Preschool drop-off and pick-up meant daily face-time with Eve’s teacher. I saw the art projects hanging on the wall, got to know the other kids by name, and chitchatted with other parents over the sign-in and -out sheet.

Because Eve now rides the bus, I have limited interaction with all those people.

Instead of teacher recaps, I have to rely on Eve’s somewhat scattered recollection of the day. (“There was just so much fun stuff, I can’t remember it,” she tells me.) The kids in her class are largely just names on a snack list, and their parents email addresses on the teacher’s listserv.

The handful of preschool and playgroup friends we knew would be at the same school are all in different classrooms. I’m thankful Eve has become “besties” with the one girl whose mother I knew.

That mom, the room parent, emailed to see if I knew any parents who could help at an upcoming classroom party.

I don’t even know any of the other parents, I replied sheepishly.

Growing up in a small town where everyone knew everybody else, this has been the biggest paradigm shift for me, as I adapt to my new identity as the parent of a school-ager.

While Eve seems to be plenty popular among her classmates – “They must really like me,” my mini-Sally Field exclaimed one day when several had given her marker-adorned paper hearts – I still feel like the new kid, anonymous and a little lost.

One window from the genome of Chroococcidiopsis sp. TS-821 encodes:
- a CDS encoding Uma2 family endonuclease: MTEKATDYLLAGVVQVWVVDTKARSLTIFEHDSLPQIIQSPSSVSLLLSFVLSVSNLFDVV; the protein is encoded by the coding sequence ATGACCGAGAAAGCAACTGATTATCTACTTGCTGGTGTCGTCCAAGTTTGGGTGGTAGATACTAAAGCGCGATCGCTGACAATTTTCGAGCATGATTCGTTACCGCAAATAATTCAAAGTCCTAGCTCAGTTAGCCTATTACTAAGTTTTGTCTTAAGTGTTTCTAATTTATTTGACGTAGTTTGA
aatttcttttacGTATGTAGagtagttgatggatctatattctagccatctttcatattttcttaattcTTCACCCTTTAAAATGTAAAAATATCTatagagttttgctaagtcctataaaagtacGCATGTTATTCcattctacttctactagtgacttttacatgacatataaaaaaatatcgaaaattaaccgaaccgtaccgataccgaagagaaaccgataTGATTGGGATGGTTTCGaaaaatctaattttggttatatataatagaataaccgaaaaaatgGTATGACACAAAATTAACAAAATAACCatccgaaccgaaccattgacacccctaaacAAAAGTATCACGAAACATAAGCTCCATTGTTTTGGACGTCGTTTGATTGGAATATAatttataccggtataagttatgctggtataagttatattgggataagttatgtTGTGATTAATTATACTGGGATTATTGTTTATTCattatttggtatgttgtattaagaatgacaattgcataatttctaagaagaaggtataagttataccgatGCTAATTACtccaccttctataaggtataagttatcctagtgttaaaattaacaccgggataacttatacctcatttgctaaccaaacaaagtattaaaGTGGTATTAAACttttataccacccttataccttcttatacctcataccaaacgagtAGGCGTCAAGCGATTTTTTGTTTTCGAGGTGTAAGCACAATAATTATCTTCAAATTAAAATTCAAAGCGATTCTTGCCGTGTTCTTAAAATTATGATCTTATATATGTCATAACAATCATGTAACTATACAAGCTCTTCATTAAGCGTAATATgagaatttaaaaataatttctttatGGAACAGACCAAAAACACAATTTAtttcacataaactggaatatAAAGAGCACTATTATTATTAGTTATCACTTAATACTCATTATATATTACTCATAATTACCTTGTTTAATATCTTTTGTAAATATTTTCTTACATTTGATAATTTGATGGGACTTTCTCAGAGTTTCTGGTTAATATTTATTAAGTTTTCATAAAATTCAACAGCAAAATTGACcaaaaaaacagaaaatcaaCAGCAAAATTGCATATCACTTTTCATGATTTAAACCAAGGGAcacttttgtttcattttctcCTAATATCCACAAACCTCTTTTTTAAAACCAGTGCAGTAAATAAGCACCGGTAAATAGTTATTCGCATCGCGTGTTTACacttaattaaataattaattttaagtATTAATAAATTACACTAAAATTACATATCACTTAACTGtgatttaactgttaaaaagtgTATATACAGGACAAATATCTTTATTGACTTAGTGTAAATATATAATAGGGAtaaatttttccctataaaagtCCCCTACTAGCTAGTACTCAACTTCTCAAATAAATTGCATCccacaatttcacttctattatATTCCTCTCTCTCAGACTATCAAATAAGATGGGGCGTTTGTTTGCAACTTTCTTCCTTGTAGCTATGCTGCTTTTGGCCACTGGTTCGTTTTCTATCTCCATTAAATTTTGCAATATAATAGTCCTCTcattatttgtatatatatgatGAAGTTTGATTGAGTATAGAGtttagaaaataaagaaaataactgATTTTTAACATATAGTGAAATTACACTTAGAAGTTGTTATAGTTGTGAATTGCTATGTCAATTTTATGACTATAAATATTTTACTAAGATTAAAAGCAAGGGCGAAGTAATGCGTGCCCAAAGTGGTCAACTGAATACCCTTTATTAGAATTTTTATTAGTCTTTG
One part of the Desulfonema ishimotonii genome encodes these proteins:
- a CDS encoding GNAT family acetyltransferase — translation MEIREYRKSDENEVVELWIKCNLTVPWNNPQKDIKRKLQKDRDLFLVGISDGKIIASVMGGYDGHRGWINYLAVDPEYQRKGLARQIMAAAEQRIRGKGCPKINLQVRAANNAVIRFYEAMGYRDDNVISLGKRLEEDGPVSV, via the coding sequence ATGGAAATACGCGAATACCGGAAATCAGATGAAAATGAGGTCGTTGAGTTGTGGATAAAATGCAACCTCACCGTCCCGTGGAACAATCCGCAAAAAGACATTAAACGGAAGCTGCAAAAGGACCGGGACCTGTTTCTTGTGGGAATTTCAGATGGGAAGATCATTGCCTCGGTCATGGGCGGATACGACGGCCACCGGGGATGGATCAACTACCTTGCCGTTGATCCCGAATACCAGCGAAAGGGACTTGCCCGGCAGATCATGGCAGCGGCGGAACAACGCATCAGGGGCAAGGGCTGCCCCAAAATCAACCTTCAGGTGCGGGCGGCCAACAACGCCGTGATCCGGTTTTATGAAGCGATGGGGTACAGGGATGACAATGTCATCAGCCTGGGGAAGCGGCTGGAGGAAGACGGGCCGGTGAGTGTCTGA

I attended my first PTA meeting – a sentence that makes me feel oh-so-middle-aged – in hopes of making more connections. I eagerly put all the school’s events on our family calendar.

Because Eve becoming a kindergartner means I’m also beginning to identify as part of a new community, even if I still don’t know its members.

I think that’s why, when Eve’s teacher sent home a note a few weeks ago that her classmate’s mother had died, I took it kind of hard.

Like I said, I didn’t know this woman. I hadn’t met her daughter. But I cried for her.

I emailed the teacher asking if there was something we parents could do.

After all, we’re all part of the same “school family.”

It’s a new identity – for Eve and me.

Sherri Richards is a reporter for The Forum and mom to 5-year-old Eve and 2-year-old Owen. She can be reached at srichards@forumcomm.com

Parenting Perspectives: ‘Bad Mommy’ just trying to do her best

His pointer finger presses into my chest accusingly. A scowl darkens the face I love.

“Bad Mommy,” my 2-year-old shouts, his hand now slapping me. “Bad Mommy! Bad Mommy!”

It’s Owen’s new favorite phrase, hurled at me anytime I do anything he doesn’t like, including change his diaper, dress him, buckle him in his car seat or prevent him from killing himself.

It’s a relentless criticism, spouted morning, noon and night.

“Bad Mommy!”

Early in the day, I defend myself against it. “I’m not a bad mommy,” I tell him. “I’m just doing something you don’t like.” As the hours pass, though, I feel myself get frazzled, my self-esteem dinged as a victim of toddler abuse.

On the other hand is 5-year-old Eve who shrieks that I’m the Best. Mom. Ever! when I give in to a pleaded request to watch another episode of “My Little Pony” or have ice cream for an afternoon snack instead of fruit or carrot sticks.

Somehow, her praising my parental weakness doesn’t help.